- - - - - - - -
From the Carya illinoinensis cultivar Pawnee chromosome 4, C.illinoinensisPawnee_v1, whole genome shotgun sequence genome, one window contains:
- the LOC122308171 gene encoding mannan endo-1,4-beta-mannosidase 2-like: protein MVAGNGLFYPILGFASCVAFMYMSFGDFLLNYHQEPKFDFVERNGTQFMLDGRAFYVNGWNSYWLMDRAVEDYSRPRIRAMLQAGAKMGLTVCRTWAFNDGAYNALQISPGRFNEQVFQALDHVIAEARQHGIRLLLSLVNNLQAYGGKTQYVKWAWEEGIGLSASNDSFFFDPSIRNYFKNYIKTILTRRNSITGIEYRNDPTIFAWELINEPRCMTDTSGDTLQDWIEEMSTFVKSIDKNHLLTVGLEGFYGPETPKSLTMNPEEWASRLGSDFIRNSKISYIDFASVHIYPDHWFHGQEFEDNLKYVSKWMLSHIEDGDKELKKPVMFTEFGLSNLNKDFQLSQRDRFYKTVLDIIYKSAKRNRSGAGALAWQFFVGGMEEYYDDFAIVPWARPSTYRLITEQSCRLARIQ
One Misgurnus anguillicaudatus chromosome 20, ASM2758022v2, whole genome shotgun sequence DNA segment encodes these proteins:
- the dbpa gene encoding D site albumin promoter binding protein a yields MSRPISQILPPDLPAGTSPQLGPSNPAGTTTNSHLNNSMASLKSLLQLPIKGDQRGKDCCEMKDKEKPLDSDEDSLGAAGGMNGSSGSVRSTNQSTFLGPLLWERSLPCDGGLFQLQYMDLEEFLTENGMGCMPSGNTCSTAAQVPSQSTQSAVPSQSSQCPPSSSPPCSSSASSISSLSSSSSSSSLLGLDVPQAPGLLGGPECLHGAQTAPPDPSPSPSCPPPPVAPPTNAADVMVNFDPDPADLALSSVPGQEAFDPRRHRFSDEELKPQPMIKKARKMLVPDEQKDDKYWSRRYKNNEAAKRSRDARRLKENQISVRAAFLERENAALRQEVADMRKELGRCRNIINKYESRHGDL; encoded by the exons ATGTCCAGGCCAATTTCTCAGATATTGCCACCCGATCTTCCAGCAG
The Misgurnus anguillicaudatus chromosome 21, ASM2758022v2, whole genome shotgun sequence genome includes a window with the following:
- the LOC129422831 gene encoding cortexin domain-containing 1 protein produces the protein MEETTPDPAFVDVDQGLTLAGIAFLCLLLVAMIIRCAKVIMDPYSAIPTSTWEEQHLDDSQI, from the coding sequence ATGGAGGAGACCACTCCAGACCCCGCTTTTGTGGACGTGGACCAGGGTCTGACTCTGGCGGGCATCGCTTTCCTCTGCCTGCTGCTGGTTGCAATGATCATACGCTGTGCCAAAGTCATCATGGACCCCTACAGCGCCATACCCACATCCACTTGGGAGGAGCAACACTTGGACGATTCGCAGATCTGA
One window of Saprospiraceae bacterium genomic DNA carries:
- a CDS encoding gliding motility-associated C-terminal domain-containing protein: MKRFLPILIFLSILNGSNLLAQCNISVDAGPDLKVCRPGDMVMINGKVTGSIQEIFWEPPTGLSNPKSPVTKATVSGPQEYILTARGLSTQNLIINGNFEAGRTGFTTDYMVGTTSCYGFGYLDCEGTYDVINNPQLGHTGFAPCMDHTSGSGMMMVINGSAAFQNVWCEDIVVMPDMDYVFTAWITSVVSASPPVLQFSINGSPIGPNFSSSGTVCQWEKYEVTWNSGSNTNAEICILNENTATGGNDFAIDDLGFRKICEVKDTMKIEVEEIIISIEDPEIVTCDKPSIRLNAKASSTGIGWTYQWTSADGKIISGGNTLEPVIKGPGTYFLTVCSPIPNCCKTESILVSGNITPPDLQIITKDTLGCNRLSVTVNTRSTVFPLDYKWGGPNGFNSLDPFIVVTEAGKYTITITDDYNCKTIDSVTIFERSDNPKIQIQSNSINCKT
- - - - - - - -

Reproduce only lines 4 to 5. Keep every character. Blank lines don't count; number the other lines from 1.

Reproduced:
- the dbpa gene encoding D site albumin promoter binding protein a yields MSRPISQILPPDLPAGTSPQLGPSNPAGTTTNSHLNNSMASLKSLLQLPIKGDQRGKDCCEMKDKEKPLDSDEDSLGAAGGMNGSSGSVRSTNQSTFLGPLLWERSLPCDGGLFQLQYMDLEEFLTENGMGCMPSGNTCSTAAQVPSQSTQSAVPSQSSQCPPSSSPPCSSSASSISSLSSSSSSSSLLGLDVPQAPGLLGGPECLHGAQTAPPDPSPSPSCPPPPVAPPTNAADVMVNFDPDPADLALSSVPGQEAFDPRRHRFSDEELKPQPMIKKARKMLVPDEQKDDKYWSRRYKNNEAAKRSRDARRLKENQISVRAAFLERENAALRQEVADMRKELGRCRNIINKYESRHGDL; encoded by the exons ATGTCCAGGCCAATTTCTCAGATATTGCCACCCGATCTTCCAGCAG
The Misgurnus anguillicaudatus chromosome 21, ASM2758022v2, whole genome shotgun sequence genome includes a window with the following: